One hundred Canberrans of "every colour of the rainbow" and "every letter of the alphabet" feature in Queerberra, a photography project documenting the lives of Queer people in the nation's capital.
Photographer Jane Duong and her partner Victoria Firth-Smith have put together an exhibition that depicts images of love and pride, of home, of the ever-changing concept of family and self.
"The fact we were able to curate a smorgasbord of 100 diverse beings into one collection is a testament to the fact we can come together," says Firth-Smith.
"We are a kaleidoscope of different colours here."
While high-profile residents such as ACT Chief Minister Andrew Barr, MLA Chris Steel, Cate McGregor and Ginger Gorman feature in the exhibition, Duong said it was integral to the project that they captured the lives of "every day" Canberrans.
"We started the project looking for people who had done something significant in the community but then we realised that every one who is living an authentic life is doing something significant," she said.
While it was never planned to coincide with the Same Sex Marriage Postal Plebiscite, Firth-Smith said there was a real sense of pride about the project.
"It's amazing how much our community has gone through this year," she said.
"And while this was never about same sex marriage or equality, it's been really affirming for some people."
She said a few of the subjects were "coming out" for the first time, or had never been "publically out".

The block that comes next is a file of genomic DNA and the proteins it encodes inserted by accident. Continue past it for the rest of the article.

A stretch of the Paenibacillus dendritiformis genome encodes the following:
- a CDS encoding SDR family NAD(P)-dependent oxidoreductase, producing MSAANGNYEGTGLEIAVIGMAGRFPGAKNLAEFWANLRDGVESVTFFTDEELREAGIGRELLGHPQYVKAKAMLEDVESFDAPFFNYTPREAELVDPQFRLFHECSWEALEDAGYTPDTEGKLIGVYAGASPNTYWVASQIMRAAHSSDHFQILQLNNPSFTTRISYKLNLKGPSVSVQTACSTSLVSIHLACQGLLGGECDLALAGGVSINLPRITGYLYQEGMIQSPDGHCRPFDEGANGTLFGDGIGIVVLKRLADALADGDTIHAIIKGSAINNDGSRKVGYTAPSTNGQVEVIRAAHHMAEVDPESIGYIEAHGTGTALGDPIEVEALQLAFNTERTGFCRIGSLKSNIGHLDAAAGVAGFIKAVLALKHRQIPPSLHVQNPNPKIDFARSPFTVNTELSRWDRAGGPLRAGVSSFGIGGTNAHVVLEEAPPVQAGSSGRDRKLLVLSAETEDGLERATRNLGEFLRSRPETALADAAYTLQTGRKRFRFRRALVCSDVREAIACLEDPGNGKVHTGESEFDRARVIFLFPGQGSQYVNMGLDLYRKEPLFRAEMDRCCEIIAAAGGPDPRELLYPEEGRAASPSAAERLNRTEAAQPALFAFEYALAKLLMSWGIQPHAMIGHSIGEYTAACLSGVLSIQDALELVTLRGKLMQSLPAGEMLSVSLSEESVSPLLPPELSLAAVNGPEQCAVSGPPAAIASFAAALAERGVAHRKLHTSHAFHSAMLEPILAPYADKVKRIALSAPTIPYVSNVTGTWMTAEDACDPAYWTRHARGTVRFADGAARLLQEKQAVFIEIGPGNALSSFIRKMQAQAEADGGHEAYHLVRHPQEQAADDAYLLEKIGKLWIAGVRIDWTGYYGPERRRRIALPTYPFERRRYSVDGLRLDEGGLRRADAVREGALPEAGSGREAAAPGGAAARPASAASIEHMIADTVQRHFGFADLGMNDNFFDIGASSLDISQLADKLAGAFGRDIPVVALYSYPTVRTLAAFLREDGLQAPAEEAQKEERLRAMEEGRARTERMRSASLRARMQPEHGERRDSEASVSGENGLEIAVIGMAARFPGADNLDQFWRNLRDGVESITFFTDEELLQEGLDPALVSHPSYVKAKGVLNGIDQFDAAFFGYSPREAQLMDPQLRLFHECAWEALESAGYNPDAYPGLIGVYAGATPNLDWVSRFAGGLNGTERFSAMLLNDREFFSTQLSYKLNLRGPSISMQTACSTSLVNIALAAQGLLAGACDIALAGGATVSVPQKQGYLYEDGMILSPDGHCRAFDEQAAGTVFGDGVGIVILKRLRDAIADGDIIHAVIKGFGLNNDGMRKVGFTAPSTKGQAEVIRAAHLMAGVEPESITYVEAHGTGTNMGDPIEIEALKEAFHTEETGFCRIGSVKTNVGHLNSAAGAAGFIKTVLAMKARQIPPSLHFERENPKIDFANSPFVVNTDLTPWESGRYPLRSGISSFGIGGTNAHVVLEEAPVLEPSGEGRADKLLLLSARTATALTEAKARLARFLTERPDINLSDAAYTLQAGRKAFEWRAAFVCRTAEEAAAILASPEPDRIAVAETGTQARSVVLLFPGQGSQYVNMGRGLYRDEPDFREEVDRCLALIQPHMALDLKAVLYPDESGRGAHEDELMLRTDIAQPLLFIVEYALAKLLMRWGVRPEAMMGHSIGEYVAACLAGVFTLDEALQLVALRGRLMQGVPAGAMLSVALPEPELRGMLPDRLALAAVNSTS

"For those people still in the closet before this project, it was about coming to a sense of pride in many different ways."
Duong said it was important that the subjects never felt vulnerable throughout the process. They were encouraged to choose their location, wear whatever they wanted, choose to show whatever they felt comfortable showing.
There are portraits illustrating "pup play", a kink where one person takes on the role of a dog, to families gathered around the dinner table.
"A lot of people had never had a portrait done before, a lot of people felt quite vulnerable, but being able to be seen without judgement was crucial."
Locations featured include cafes, cultural institutions, parks, playgrounds, private homes.
"Everyone has their own space," says Firth-Smith. "This is just as much a portrait of Canberra as it is our community."
She praised the Chief Minister for his work on making Canberra an inclusive place for the Queer community.
"We share these spaces and we share this city and we all love this city.
"This really is a love story, as much for Canberra as for our community."
The exhibition runs throughout the Canberra Pride Festival SpringOUT which runs from October 28 to November 26. SpringOUT features events from family dance parties to business networking evenings to comedy and lectures. A full program can be found at springout.com.au
Queerberra is on exhibition in the foyer at East Hotel, with images projected onto a wall three storeys high, from 8am to 8pm daily.
A book of the photographs has also been published and will be available for sale from November 16, the day after the result of the plebiscite is announced. The book is $50 and is available from duongphotography.com with $5 from each book donated to the Aids Action Council.